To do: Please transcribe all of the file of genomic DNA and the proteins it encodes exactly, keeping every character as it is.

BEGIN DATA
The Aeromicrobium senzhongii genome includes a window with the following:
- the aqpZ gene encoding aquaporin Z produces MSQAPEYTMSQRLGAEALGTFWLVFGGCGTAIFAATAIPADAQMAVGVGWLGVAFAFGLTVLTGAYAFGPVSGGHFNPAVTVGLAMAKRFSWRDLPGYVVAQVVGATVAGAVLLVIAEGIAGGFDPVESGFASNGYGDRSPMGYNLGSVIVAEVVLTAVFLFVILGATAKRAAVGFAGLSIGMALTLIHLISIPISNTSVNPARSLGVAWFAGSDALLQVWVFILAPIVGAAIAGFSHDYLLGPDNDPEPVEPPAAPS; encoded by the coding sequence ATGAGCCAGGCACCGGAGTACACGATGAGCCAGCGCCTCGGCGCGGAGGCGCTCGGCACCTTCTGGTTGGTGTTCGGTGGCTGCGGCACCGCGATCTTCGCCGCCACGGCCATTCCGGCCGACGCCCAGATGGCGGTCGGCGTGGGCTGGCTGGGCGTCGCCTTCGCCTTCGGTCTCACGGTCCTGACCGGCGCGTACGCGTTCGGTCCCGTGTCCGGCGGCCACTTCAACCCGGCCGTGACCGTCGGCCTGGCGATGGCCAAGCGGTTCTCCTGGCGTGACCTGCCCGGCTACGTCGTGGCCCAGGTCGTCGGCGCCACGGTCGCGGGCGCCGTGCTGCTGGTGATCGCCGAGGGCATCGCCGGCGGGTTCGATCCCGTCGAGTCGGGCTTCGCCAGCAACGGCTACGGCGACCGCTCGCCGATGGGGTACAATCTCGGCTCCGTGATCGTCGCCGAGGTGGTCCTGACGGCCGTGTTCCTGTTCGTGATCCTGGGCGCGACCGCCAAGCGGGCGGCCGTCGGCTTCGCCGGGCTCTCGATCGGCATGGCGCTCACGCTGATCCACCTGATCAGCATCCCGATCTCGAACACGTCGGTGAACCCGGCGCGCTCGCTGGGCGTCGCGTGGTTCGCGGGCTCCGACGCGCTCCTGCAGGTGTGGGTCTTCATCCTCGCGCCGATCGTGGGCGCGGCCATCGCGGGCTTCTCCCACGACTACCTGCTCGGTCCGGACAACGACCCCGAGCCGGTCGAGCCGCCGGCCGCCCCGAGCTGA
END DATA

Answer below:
The Aeromicrobium senzhongii genome includes a window with the following:
- the aqpZ gene encoding aquaporin Z produces MSQAPEYTMSQRLGAEALGTFWLVFGGCGTAIFAATAIPADAQMAVGVGWLGVAFAFGLTVLTGAYAFGPVSGGHFNPAVTVGLAMAKRFSWRDLPGYVVAQVVGATVAGAVLLVIAEGIAGGFDPVESGFASNGYGDRSPMGYNLGSVIVAEVVLTAVFLFVILGATAKRAAVGFAGLSIGMALTLIHLISIPISNTSVNPARSLGVAWFAGSDALLQVWVFILAPIVGAAIAGFSHDYLLGPDNDPEPVEPPAAPS; encoded by the coding sequence ATGAGCCAGGCACCGGAGTACACGATGAGCCAGCGCCTCGGCGCGGAGGCGCTCGGCACCTTCTGGTTGGTGTTCGGTGGCTGCGGCACCGCGATCTTCGCCGCCACGGCCATTCCGGCCGACGCCCAGATGGCGGTCGGCGTGGGCTGGCTGGGCGTCGCCTTCGCCTTCGGTCTCACGGTCCTGACCGGCGCGTACGCGTTCGGTCCCGTGTCCGGCGGCCACTTCAACCCGGCCGTGACCGTCGGCCTGGCGATGGCCAAGCGGTTCTCCTGGCGTGACCTGCCCGGCTACGTCGTGGCCCAGGTCGTCGGCGCCACGGTCGCGGGCGCCGTGCTGCTGGTGATCGCCGAGGGCATCGCCGGCGGGTTCGATCCCGTCGAGTCGGGCTTCGCCAGCAACGGCTACGGCGACCGCTCGCCGATGGGGTACAATCTCGGCTCCGTGATCGTCGCCGAGGTGGTCCTGACGGCCGTGTTCCTGTTCGTGATCCTGGGCGCGACCGCCAAGCGGGCGGCCGTCGGCTTCGCCGGGCTCTCGATCGGCATGGCGCTCACGCTGATCCACCTGATCAGCATCCCGATCTCGAACACGTCGGTGAACCCGGCGCGCTCGCTGGGCGTCGCGTGGTTCGCGGGCTCCGACGCGCTCCTGCAGGTGTGGGTCTTCATCCTCGCGCCGATCGTGGGCGCGGCCATCGCGGGCTTCTCCCACGACTACCTGCTCGGTCCGGACAACGACCCCGAGCCGGTCGAGCCGCCGGCCGCCCCGAGCTGA